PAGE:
Microstructure and Electronic Structures of Er-Doped Si Nano-particles Synthesized by Vapor Phase Pyrolysis

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Si nanoparticles are new prospective optoelectronic materials. Unlike bulk Si cry-stals, Si nanoparticles display intriguing room-temperature photoluminescence. A major challenge in the fabrication of Si nanoparticles is the control of their size distribution. The rare-earth element Er has unique photo emission properties, including low pumping power, and a temperature independent, sharp spectrum. The emission wavelength matches the transmission window of optical fibers used in the telecommunications industry. Therefore, the study of Er-doped Si nanoparticles may have practical significance. The goals of the research described in this dissertation are to investigate vapor phase pyrolysis methods and to characterize the microstructure and ... continued below

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Chen, Yandong May 2000.

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  • Chen, Yandong

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Description

Si nanoparticles are new prospective optoelectronic materials. Unlike bulk Si cry-stals, Si nanoparticles display intriguing room-temperature photoluminescence. A major challenge in the fabrication of Si nanoparticles is the control of their size distribution. The rare-earth element Er has unique photo emission properties, including low pumping power, and a temperature independent, sharp spectrum. The emission wavelength matches the transmission window of optical fibers used in the telecommunications industry. Therefore, the study of Er-doped Si nanoparticles may have practical significance.

The goals of the research described in this dissertation are to investigate vapor phase pyrolysis methods and to characterize the microstructure and associated defects, particles size distributions and photoluminescence efficiencies of doped and undoped Si nanoparticles using analytical transmission electron microscopy, high resolution electron microscopy, and optical spectroscopy.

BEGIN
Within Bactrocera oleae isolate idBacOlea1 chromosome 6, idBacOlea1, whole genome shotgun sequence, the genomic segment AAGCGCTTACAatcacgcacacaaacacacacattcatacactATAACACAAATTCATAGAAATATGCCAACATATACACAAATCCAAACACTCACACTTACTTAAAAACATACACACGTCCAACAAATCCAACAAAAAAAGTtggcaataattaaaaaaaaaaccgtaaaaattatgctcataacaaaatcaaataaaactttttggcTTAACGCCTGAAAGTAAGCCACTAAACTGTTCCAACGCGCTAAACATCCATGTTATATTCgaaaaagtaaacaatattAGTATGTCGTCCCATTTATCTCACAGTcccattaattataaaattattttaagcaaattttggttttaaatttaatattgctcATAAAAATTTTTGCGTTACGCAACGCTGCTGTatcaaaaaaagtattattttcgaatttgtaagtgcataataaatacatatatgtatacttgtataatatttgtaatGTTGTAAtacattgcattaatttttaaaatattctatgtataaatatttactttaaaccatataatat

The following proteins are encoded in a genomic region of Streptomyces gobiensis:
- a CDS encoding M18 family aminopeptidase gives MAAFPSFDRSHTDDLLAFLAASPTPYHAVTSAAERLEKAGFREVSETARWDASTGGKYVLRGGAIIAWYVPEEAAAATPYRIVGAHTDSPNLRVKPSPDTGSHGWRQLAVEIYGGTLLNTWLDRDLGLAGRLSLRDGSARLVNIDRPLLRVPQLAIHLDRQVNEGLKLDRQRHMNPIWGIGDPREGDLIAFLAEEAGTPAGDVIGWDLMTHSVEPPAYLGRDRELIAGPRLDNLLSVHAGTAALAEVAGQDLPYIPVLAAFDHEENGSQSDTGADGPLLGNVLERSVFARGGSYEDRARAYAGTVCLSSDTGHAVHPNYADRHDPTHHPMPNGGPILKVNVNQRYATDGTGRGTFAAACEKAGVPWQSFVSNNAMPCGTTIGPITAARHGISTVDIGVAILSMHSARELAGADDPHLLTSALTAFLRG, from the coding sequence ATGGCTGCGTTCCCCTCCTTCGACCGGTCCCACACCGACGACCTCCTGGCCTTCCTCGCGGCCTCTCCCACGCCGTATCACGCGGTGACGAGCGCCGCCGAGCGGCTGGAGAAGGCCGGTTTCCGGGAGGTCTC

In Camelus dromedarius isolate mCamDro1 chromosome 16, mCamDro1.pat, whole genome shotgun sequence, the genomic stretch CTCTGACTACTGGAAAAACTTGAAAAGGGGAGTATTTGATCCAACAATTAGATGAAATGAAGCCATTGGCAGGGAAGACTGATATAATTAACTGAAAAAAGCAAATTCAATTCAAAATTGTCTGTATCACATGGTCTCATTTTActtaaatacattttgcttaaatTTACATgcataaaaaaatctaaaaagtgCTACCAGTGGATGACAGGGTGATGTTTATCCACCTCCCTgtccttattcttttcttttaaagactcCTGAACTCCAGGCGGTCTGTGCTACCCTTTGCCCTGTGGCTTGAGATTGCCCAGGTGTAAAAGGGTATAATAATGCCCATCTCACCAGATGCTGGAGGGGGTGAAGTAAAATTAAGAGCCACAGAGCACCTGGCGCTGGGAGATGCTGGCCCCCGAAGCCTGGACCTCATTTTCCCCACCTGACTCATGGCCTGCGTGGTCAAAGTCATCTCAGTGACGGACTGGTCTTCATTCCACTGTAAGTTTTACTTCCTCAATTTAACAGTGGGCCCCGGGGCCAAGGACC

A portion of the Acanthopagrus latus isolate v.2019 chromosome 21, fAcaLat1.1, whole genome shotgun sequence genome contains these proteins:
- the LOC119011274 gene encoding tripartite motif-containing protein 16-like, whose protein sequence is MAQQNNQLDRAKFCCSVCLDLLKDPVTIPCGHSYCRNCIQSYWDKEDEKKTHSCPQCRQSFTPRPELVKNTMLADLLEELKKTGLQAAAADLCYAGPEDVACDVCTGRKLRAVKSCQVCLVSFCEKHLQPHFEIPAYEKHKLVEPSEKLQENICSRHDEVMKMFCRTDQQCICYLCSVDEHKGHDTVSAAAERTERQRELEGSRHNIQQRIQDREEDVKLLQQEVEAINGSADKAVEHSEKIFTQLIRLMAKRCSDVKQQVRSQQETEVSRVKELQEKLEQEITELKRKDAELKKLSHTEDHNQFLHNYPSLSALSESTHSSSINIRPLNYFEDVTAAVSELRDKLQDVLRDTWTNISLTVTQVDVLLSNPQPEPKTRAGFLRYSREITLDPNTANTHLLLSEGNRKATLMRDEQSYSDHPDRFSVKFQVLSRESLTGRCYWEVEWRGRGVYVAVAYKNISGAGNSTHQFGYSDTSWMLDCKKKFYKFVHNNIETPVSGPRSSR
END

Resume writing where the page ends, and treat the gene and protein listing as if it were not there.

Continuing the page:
Er-doped and undoped Si nanoparticles were synthesized via vapor-phase pyrolysis of disilane at Texas Christian University. To achieve monodisperse size distributions, a process with fast nucleation and slow growth was employed. Disilane was diluted to 0.48% with helium. A horizontal pyrolysis oven was maintained at a temperature of 1000 °C. The oven length was varied from 1.5 cm to 6.0 cm to investigate the influence of oven length on the properties of the nanoparticles. The Si nanoparticles were collected in ethylene-glycol.

The doped and undoped Si nanoparticles have a Si diamond cubic crystal structure. Neither Er precipitation, Er oxides or Er silicides were detected in any of the samples. The Er dopant concentration was about 2 atom% for doped samples from the 3.0 and 6.0 cm ovens as determined by quantitative analysis using X-ray energy dispersive spectroscopy. The average Si nanoparticle size increases from 11.3 to 15.2 nm in the doped samples and from 11.1 to 15.7 nm in the undoped samples as the oven length increases from 1.5 to 6.0 cm. HREM data show that average Si nanocrystallite size varies from 6.4 to 3.3 to 5.9 nm in the doped samples, and from 7.5 to 12.2 nm in the undoped samples as the oven length increases.

Room-temperature Er photoluminescence has been detected near 1.54 :m from all doped samples. Saturation of the Er photoluminescence intensity at large emission power and the monotonic decrease of the intensity as a function of the emission wavelength in the doped sample from the 3.0 cm oven suggest that a carrier-mediated energy transfer process occurs in the Er-doped Si nanoparticles.

It is the first time to successfully fabricate and investigate Er-doped Si nanoparticles.

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  • May 2000

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  • Sept. 24, 2007, 11:53 p.m.

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  • May 13, 2016, 4:22 p.m.

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Chen, Yandong. Microstructure and Electronic Structures of Er-Doped Si Nano-particles Synthesized by Vapor Phase Pyrolysis, dissertation, May 2000; Denton, Texas. (digital.library.unt.edu/ark:/67531/metadc2476/: accessed December 13, 2017), University of North Texas Libraries, Digital Library, digital.library.unt.edu; .